Information professionals believe they fit the profile of sophisticated searcher. But so do all the people who search the web on a regular basis—which is pretty much everybody these days. Teaching people to effectively search the multitude of subscription databases, mounted on a plethora of platforms, each with distinctive search syntax and capabilities, can be an uphill slog. Sophistication comes in many forms, some of which require information professionals to unlearn long-held approaches to search. Acknowledging that behind-the-scenes technologies exist to help streamline the research process, Marydee Ojala provides some tips to create and accommodate sophisticated searchers.
1:45pm - 2:00pm Comfort Break
2:00pm – 2:30pm Selecting Accessible (and Usable) Interfaces
Libraries and their users expect interfaces and content that promote access for all. How can professionals building or selecting user interfaces help ensure equitable access? What are some practical first steps to review interfaces for accessibility and usability? This brief overview will provide key definitions and practical recommendations. It will outline several activities and rules-of-thumb that professionals across roles within the library can apply and identify resources for continued self-education.
2:30pm – 3:00pm Enabling Discovery in the Library
He will discuss some of the challenges that still remain, particularly in the areas of archives, non-text-based materials and special collections. He will end with some recommendations for content suppliers that could improve the discovery experience for library users.
3:00 – 3:30pm Visibilities and Invisibilities: The Scholarly Record, Digital Scholarship, and the Library’s Present
David Lewis, in Reimagining the Academic Library, comments that “until quite recently what constituted the scholarly record seemed clear, or at least we understood that portion that was the library’s responsibility.” (Lewis 32) As we move closer to the third decade of the 21st century, the role of the library has noticeably shifted from the repository of other scholar’s work to the accessibility of the tools of scholarly production. Added to this is our patron’s growing expectation and need for digital materials, which has challenged, not only the meaning of the library in a philosophical sense but its existence as a space. Going so far as Spring 2016’s Ithaka library survey commenting that “all libraries are now digital…users think libraries are—or at least should be—digital.” So ubiquitous is the digital world that oftentimes librarians struggle to explain that despite the apparent instant availability of all information on the internet, our library collections are not ,and most likely will never be, completely digital any time soon. Licenses, costs, space limitations, metadata confusions, accessibility all stand in the way of the driving forces behind the digital library of the future; forcing us to have more meta-discussions with our patrons about infrastructure than we previously would have ever imagined. Yet, it is not the case that we are as behind as we think we are. There are ways in which the future of the library looks like the present and like the library’s past.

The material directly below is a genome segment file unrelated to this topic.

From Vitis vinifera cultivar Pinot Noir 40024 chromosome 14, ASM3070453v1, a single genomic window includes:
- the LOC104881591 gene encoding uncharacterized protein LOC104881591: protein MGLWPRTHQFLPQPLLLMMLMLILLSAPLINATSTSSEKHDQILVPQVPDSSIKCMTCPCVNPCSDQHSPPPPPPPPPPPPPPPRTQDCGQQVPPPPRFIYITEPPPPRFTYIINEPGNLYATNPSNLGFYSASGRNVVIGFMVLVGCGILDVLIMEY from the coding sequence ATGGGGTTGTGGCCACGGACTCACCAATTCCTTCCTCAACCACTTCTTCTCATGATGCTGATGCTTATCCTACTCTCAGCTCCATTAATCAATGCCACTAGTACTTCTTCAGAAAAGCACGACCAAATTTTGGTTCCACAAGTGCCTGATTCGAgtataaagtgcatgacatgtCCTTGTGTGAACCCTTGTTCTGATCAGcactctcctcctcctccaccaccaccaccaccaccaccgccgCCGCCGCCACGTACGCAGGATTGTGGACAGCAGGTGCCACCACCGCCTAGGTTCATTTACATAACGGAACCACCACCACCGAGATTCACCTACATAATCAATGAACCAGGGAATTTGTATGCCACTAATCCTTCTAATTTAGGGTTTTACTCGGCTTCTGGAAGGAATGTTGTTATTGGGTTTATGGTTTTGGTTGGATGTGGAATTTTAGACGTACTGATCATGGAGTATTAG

In this presentation, I would like to explore the potential of digital scholarship and digital humanities as keys to the future of information literacy and the present of the library. How does digital scholarship and pedagogy mirror long standing discussions in library circles over information literacy and the role of the library in furthering scholarship? Furthermore, this presentation will speak to the ubiquity and invisibility of digital libraries, the context in which we find ourselves as intermediary to and on the sideline of the classroom’s information economy. How we foster connections between information and patrons may be shifting, but the walls of the library and the spirit of the library are not changing. Instead, the principles which unite librarians hold an important key to how our patrons create and build scholarship into the future. The cycle has reversed itself, in some ways, where scholarship starts with the patron as opposed to the collection. I will talk about projects I have led where users have contributed to the scholarly record in surprising and challenging ways and how library resources and distinctive collections can be used to showcase student ideas and voices.
3:30 – 4:00 Roundtable Discussion
Moderated by Todd Carpenter, Executive Director, NISO